Saturday, May 17, 2014

Reader Question: Supporting a Budding Goth

It's a common worry among young Goths as to how to be Goth around their parents who might not be supportive, but it's also worth remembering that there are parents out there who want to be supportive but aren't quite sure how.



Today my topic comes courtesy of an e-mail from Zoe, who is asking how to be supportive of a budding Goth daughter:
 My 10 year old daughter has felt drawn to goth for some time. We are metal heads, so of course, more than supportive of her choice. I am wondering if I could get some tips on things to buy her to help her along. For example, do all of her clothes need to be black, or can she have some smattering of purples and blues? Also, can she only listen to goth music, or will any punk/metal be ok? She has an affinity with Bullet for my Valentine. But I don't think they are considered Goth. Any tips you could send to me would be really appreciated, as I am more steampunk/rockabilly than I am goth. Thank you for your time. 
Zoe
Thank you for writing, Zoe!

To answer your more specific questions: No, not all of her clothes have to be black. Goths wear a variety of colors, from reds to purples and blues or even yellows and pinks. There really is no limit to what colors a Goth can wear.

In the same vein, there isn't a limit to what music a Goth can listen to either. I myself have a deep-seeded love of old folk music. There are some Goths who believe very strongly that you must listen to 1980's Goth rock such as The Cure, Sisters of Mercy, etc. in order to be considered a Goth. Personally I don't think you have to do anything you don't want to, and your daughter shouldn't have to change her musical taste just because she's exploring a new subculture.

Now, in terms of what else to do to support a budding Gothling, here are some things I'm very grateful that my supportive parents did for me, mostly in terms of shopping:

  • Take your daughter thrift-shopping. It's a Goth right of passage and a good way to encourage creativity and money consciousness, as well as being a good way to build up a wardrobe.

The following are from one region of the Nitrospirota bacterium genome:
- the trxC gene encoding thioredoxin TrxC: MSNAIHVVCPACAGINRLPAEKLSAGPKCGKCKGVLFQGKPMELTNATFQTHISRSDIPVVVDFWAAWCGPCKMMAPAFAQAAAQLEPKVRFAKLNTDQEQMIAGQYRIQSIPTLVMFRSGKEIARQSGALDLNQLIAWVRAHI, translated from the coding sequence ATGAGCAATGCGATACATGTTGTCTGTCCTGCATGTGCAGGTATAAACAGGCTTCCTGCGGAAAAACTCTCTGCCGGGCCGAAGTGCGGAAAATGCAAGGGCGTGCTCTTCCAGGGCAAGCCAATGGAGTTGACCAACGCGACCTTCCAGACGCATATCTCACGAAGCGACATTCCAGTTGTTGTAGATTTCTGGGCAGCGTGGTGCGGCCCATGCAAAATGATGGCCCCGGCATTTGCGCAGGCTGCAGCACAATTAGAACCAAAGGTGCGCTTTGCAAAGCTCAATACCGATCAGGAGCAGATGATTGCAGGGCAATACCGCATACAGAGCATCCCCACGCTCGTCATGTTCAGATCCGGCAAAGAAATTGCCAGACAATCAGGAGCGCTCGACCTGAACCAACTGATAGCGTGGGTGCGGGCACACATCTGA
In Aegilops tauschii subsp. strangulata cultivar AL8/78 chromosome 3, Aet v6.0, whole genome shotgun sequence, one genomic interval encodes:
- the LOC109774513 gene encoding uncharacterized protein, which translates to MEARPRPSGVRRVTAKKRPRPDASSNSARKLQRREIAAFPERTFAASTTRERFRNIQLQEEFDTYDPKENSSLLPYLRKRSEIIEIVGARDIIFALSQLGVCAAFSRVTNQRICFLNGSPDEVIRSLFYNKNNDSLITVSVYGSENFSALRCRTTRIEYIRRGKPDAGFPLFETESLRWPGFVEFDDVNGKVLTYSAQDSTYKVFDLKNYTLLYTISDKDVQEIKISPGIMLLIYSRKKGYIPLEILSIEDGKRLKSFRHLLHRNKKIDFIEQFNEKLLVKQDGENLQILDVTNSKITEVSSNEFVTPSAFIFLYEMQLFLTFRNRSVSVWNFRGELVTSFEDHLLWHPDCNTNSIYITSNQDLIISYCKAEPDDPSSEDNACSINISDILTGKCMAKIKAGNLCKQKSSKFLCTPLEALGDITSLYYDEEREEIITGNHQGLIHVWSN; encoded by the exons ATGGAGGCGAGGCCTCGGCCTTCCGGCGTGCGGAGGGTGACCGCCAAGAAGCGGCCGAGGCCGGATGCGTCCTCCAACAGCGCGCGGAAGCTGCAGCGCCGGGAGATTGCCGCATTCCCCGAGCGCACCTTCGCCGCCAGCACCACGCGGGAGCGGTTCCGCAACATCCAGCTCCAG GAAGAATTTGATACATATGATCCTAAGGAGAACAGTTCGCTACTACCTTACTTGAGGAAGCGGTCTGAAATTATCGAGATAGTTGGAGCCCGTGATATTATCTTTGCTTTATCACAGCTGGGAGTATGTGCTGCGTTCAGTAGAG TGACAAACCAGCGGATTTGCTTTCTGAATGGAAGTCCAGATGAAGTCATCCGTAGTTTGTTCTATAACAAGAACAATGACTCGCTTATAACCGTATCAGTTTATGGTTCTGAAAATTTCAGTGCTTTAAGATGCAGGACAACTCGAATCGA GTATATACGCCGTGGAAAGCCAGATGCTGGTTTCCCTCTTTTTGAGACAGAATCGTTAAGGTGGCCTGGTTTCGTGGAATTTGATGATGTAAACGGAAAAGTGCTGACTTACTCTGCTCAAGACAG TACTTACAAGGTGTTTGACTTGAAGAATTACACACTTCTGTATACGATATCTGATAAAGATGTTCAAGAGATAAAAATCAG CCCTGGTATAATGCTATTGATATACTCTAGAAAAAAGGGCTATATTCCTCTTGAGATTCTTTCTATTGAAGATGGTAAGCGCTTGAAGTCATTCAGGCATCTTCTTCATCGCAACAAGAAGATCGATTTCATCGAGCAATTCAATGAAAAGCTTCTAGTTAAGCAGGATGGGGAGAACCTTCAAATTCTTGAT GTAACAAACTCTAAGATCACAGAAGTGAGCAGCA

• If she's interested in elaborate clothing that is outside her (or your) budget, helping her learn to sew is a great way to bring down the cost of some of those more expensive items and help her customize her wardrobe to be more 'her.'
  • If you're going to help her decorate her room, I'd suggest poking around in October at your local craft and home goods stores, where there should be a great variety of wonderful home decor and craft items to add.
  • Take your hands off the reigns. It's parental nature to worry about what her other relatives might think, or what might happen at school, but beyond being supportive the best thing is to let her go off on her own and explore a bit.

If you have a question you'd like me to answer in a post, feel free to write me at theeverydaygoth@yahoo.com and I'll get a response to you within the next few posts.

Readers, what advice would you give Zoe and her daughter?

9 comments:

  1. Such an interesting topic:) I never thought about it from my parents side. I guess they always just have let me be and let me do whatever I wanted clothing or music wise while I got into goth and punk.
    I eventually even took my mom thrifting and showed my dad the music I like and he started to like it too. Now he also walks around in Sabaton and Korpiklaani t-shirts hehe.
    And while I consider myself a goth I listen to a really broad spectrum of music. A lot of metal, punk, industrial, sometimes post punk but also a lot of folk or reggae even^-^